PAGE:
Dr. Leon Schreiber: Absolutely. I made a similar point previously, highlighting that we wouldn’t tolerate the ANC Cadre Deployment Committee choosing the Springbok team solely based on party loyalty. We’d likely crash out of the World Cup. So, why accept it for entities like Eskom or South African Airways? Even now, the CEO’s appointment at Transnet is blocked because the deployment committee isn’t satisfied with the chosen person. This ongoing issue questions our acceptance of such practices in institutions crucial to our lives and livelihoods. The exposure of these records prompts us to confront this reality.

To emphasise the extent of the problem, we’ve uncovered a database called “Cadres for Consideration,” containing hundreds of names. Many individuals with no experience outside of politics are being actively sought for positions based on loyalty rather than merit. Astonishingly, there’s evidence of an ANC cadre deployment WhatsApp group where officials dictate appointments via messages. The audacity of essentially capturing a state through WhatsApp is evident. This comparison goes beyond surface-level issues; it delves into secret databases and direct intervention in the appointment process through messaging.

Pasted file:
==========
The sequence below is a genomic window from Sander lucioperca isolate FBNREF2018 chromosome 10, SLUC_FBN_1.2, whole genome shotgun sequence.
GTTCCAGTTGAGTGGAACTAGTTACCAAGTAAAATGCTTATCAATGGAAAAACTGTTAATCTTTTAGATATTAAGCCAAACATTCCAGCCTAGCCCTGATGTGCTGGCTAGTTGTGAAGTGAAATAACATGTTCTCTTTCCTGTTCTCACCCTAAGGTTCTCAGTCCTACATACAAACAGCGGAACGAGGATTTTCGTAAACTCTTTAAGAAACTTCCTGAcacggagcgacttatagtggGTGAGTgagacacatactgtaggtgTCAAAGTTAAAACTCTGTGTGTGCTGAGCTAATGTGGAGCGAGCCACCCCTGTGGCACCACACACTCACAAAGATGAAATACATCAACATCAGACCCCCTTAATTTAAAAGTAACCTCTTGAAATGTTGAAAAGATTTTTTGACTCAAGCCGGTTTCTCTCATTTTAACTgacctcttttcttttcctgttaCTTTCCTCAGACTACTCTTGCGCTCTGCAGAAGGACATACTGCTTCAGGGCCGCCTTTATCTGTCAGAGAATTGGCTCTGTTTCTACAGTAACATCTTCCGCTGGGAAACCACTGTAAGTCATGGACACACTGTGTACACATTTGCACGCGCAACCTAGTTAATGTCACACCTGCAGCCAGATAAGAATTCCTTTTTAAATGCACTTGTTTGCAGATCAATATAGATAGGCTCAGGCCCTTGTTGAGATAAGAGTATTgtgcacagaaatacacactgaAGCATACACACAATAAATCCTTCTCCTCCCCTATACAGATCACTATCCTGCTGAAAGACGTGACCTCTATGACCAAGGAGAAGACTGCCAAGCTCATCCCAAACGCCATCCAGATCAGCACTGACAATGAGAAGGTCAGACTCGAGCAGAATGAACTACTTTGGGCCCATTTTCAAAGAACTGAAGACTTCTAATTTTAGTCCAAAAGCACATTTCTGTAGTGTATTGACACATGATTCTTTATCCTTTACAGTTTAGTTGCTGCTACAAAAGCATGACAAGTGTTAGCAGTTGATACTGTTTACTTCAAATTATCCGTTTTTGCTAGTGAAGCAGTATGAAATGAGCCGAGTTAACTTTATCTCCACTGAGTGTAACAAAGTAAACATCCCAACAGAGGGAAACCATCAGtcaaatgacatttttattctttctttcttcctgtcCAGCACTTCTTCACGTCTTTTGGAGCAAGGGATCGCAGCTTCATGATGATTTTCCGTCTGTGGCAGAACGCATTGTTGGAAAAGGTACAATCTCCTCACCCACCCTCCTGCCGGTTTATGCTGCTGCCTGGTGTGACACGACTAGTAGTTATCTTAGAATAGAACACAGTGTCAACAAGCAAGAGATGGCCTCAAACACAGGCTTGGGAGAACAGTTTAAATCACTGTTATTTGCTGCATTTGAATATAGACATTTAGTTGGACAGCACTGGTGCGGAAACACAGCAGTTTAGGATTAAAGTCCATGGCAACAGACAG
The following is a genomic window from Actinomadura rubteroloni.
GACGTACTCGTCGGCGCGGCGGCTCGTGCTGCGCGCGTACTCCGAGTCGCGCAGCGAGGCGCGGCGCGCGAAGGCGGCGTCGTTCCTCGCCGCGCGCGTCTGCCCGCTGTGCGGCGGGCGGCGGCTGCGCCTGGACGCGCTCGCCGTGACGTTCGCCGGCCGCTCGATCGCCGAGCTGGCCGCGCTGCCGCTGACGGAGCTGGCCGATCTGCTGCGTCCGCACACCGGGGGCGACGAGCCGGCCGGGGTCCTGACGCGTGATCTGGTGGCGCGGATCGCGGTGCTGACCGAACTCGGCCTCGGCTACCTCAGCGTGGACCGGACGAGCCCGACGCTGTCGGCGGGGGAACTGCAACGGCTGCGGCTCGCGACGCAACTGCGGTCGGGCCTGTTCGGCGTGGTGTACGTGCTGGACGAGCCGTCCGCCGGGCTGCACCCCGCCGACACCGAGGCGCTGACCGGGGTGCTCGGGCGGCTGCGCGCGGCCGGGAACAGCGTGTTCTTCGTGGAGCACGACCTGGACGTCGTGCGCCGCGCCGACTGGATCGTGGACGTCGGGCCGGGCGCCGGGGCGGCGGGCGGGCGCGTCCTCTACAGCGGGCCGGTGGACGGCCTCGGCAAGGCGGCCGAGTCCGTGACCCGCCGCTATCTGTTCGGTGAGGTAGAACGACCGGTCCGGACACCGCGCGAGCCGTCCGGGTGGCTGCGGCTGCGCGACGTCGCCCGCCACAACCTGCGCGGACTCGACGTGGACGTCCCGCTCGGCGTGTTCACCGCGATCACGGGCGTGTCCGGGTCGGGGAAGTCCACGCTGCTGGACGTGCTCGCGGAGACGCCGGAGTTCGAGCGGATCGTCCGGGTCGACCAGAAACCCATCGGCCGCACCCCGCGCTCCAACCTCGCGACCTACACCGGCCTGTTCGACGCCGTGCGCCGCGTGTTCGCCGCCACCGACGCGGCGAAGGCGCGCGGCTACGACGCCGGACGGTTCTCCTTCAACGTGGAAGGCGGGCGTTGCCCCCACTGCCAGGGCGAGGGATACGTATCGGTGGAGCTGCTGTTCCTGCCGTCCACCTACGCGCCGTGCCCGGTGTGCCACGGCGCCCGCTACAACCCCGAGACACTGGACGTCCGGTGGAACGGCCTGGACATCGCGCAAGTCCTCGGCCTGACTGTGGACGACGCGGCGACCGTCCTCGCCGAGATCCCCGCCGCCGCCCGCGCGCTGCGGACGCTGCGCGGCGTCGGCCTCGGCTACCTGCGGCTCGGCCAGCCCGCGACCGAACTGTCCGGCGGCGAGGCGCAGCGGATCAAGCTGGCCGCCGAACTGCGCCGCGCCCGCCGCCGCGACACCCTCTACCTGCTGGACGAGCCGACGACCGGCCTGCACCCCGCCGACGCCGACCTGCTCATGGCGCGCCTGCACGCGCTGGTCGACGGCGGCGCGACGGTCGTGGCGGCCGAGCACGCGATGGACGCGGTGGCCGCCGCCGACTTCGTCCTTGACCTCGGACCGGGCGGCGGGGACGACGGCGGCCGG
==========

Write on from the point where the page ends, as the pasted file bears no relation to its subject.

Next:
Alec Hogg’s interview notes

Alec Hogg: Consider the possibility of politically powerful individuals securing high-ranking positions for their girlfriends or lovers. Paul O’Sullivan alleges this occurred with Dudu Myeni, claiming her alleged romantic ties to then-president Jacob Zuma played a role. What if this method of organising jobs and state power extends to influencing black economic empowerment consortia in companies, where the state dictates shareholders? Does this align with your observations?